If there is a need to control what kids eat, who should do that? THE PARENTS! Let the parents put limits on the types of food. We do not need government doing it. Perhaps the professor had a point - someone might need to step in, but it should be the parents to exert a little responsibility rather than needing the big hand of government to try to further protect us from ourselves from cradle to grave. The wakeup call, if needed, should be to the parents!
Posted by GraysonBuzz (39 comments )
Reply Link Flag
Kids Games and Food Companies
Kudos to the Center for Digital Democracy for publishing their
report. Most kids' websites are designed and programmed by
digital advertising agencies whose client base, by and large, are
adult-orientated. What they've done for adult consumers trickles
down to what they do for kids. There's not the same
consideration of what should be done?it's what can be done.
Companies concerned about their brands should hire <a href="">kids designers like Oddtoe&lt;/
a&gt; or look at sites that have done children's Web work well (very
Kids are smarter than you think and having 'sugary snack'
approach you in a chat room won't help you sell more product. It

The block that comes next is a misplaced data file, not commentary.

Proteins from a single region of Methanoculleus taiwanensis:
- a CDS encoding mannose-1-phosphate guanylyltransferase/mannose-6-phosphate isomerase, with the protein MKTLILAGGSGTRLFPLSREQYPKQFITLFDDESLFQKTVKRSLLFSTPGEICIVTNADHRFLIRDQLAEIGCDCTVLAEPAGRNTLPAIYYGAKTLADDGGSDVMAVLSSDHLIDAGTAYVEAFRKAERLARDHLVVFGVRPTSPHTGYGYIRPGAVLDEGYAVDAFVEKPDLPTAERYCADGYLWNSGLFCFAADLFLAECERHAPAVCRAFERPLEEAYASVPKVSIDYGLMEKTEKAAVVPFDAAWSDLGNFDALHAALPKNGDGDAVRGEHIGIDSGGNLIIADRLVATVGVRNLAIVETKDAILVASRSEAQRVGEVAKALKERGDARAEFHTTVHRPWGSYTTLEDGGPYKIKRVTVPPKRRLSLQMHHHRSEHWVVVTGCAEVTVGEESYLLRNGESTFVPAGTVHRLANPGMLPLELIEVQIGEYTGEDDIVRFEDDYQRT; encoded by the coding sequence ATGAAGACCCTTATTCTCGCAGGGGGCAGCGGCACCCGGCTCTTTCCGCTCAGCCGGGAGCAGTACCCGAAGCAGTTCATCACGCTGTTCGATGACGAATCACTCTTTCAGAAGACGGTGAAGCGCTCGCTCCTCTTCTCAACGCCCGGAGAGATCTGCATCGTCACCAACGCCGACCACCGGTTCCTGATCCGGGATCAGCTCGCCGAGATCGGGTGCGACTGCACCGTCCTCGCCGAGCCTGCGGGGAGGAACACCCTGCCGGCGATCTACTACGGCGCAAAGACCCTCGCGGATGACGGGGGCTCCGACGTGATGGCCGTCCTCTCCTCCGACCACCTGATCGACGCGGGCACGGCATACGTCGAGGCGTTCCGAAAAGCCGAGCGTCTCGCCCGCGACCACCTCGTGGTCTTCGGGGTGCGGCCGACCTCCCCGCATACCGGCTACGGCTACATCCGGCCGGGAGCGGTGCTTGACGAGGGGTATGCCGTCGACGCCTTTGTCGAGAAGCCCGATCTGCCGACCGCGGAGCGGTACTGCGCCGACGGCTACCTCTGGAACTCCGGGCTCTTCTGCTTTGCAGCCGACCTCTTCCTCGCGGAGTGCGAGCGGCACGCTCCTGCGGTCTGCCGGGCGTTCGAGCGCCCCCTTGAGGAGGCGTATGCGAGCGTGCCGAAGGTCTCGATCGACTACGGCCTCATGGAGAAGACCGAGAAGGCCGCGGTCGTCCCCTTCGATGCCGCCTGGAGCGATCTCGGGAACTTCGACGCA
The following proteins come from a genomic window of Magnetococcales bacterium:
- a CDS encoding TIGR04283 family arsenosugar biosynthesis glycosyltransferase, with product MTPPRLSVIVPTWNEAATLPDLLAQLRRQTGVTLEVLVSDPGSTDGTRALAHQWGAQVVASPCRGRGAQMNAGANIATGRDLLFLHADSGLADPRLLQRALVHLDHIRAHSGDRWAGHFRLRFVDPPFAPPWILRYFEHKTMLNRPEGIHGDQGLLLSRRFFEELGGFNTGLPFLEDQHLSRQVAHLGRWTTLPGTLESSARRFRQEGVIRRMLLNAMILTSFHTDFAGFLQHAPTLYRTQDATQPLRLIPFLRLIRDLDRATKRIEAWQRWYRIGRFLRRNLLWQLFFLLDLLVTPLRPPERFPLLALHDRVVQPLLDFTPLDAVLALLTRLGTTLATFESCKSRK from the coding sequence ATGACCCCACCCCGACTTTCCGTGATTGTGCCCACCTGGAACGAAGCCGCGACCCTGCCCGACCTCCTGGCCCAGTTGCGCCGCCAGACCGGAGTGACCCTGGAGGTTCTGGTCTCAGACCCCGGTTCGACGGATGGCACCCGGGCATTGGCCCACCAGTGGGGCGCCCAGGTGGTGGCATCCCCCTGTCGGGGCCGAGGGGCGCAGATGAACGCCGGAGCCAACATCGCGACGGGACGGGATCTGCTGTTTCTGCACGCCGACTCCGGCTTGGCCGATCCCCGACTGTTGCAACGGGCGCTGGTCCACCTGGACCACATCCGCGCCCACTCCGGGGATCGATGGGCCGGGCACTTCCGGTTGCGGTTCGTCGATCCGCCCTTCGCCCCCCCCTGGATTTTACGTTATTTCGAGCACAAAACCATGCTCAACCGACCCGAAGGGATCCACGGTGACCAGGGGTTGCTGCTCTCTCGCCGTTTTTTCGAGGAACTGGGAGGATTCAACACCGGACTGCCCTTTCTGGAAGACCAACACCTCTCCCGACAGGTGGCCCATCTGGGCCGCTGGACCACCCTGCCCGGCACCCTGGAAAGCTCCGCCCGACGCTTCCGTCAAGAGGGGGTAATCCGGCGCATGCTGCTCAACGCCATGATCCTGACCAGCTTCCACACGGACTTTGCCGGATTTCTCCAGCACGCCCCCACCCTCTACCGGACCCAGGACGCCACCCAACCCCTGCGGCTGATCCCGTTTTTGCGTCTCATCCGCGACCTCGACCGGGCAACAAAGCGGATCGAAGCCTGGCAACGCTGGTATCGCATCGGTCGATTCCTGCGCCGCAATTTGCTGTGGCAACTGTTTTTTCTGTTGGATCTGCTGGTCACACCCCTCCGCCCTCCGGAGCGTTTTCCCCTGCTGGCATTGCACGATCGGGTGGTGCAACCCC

will just get you listed in an article like this one.
Posted by BillTangre (2 comments )
Reply Link Flag
Parents, Education...
I honestly feel the key is in education. We as parents need to make sure we educate them well to be able to make the best decisions when they are by themselves. There's no amount of protection (off- and online) that will shield children from the world out there. What will make them better citizens and more immune to "attacks" will be having a solid education.

If this is a topic that you are passionate about, I want to invite you join <a class="jive-link-external" href="," target="_newWindow">,</a> an online community for those touched by diabetes. It's a growing space where we share our concerns, tips and stories, to help each other out as we live through this very serious condition (parents of diabetic children included).
Posted by manuelhp42 (4 comments )
Reply Link Flag

Join the conversation

Add your comment

The posting of advertisements, profanity, or personal attacks is prohibited. Click here to review our Terms of Use.

What's Hot



RSS Feeds

Add headlines from CNET News to your homepage or feedreader.